- Star of Service, 1st Class (Indonesian: Bintang Jasa Utama)
- Star of Humanity (Indonesian: Bintang Kemanusiaan)
- Star of Democracy Upholder, 1st Class (Indonesian: Bintang Penegak Demokrasi Utama)
- Star of Culture Parama Dharma (Indonesian: Bintang Budaya Parama Dharma)
- Star of Bhayangkara (Indonesian: Bintang Bhayangkara Utama)
List of Vice PresidentsEdit
- Mohammad Hatta (18 August 1945 – 1 December 1956)
- Hamengkubuwono IX (23 March 1973 – 23 March 1978)
- Adam Malik (23 March 1978 – 11 March 1983)
- Umar Wirahadikusumah (11 March 1983 – 11 March 1988)
- Sudharmono (11 March 1988 – 11 March 1993)
- Try Sutrisno (11 March 1993 – 11 March 1998)
- B. J. Habibie (11 March 1998 – 21 May 1998)
- Megawati Sukarnoputri (21 October 1999 – 23 July 2001)
- Hamzah Haz (26 July 2001 – 20 October 2004)
- Jusuf Kalla (20 October 2004 – 20 October 2009; first term)
- Boediono (20 October 2009 – 20 October 2014)
- Jusuf Kalla (20 October 2014 – 20 October 2019; second term)
- Ma'ruf Amin (20 October 2019 – present)
Living former vice presidentsEdit
As of 15 November 2019, there are five living former Indonesian vice presidents. The most recent former vice president to die was Bacharuddin Jusuf Habibie (1936–2019), on 11 September 2019. The living former vice presidents, in order of service, are:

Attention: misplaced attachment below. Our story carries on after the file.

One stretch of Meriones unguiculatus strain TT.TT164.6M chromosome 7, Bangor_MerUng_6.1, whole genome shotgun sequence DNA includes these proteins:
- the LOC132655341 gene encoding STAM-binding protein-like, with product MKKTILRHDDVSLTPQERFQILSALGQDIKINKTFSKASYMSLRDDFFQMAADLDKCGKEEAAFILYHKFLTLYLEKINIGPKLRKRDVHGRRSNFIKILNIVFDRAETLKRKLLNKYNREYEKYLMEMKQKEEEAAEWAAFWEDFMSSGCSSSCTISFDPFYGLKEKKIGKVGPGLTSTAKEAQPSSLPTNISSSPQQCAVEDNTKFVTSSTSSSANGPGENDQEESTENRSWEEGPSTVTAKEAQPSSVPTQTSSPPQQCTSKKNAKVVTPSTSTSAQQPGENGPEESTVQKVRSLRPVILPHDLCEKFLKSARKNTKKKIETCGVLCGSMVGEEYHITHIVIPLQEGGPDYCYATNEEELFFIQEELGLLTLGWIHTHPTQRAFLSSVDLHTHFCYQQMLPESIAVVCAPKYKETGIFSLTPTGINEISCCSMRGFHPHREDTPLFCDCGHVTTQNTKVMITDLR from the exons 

|Photo||Name||Term of office||Date of birth|
|Try Sutrisno||15 November 1935|
|Megawati Sukarnoputri||23 January 1947|
|Hamzah Haz||15 February 1940|
|Boediono||25 February 1943|
|15 May 1942|
- "Megawati Digaji Rp 112 Juta, Lebih Besar dari Gaji Presiden". KOMPAS (in Indonesian). 28 May 2018. Retrieved 17 July 2018.
- [EMAIL PROTECTED] Dr. Muhammad Hatta
- "Usulan MTI tentang Amandemen UUD 1945". Archived from the original on 1 June 2007. Retrieved 12 March 2007.
- [Urangawak] Peran PDRI Akhirnya Diakui Archived 11 October 2007 at the Wayback Machine
- "Archived copy". Archived from the original on 16 March 2005. Retrieved 12 March 2007.CS1 maint: archived copy as title (link)
- [EMAIL PROTECTED] Mengenang Mundurnya Bung Hatta
- Hughes, John (2002) . The End of Sukarno: A Coup That Misfired: A Purge That Ran Wild (3rd ed.). Singapore: Archipelago Press. p. 215. ISBN 981-4068-65-9.
- [INDONESIA-NEWS] KMP - Asal-Usul dengan Bondan Winar
- [INDONESIA-L] TI - Wapres Hanya Ban Archived 17 September 2006 at the Wayback Machine
- Fighting in the Malukus heightened tensions across Indonesia and within the Wahid cabinet
- MPR Dan Pemilihan Presiden Langsung - 2001-11-06 Archived 25 August 2006 at the Wayback Machine
- "Tanda Kehormatan yang dimiliki Presiden" (in Indonesian). Direktorat Jenderal Kebudayaan Kementerian Pendidikan dan Kebudayaan Republik Indonesia. 10 May 2019. Retrieved 23 August 2019.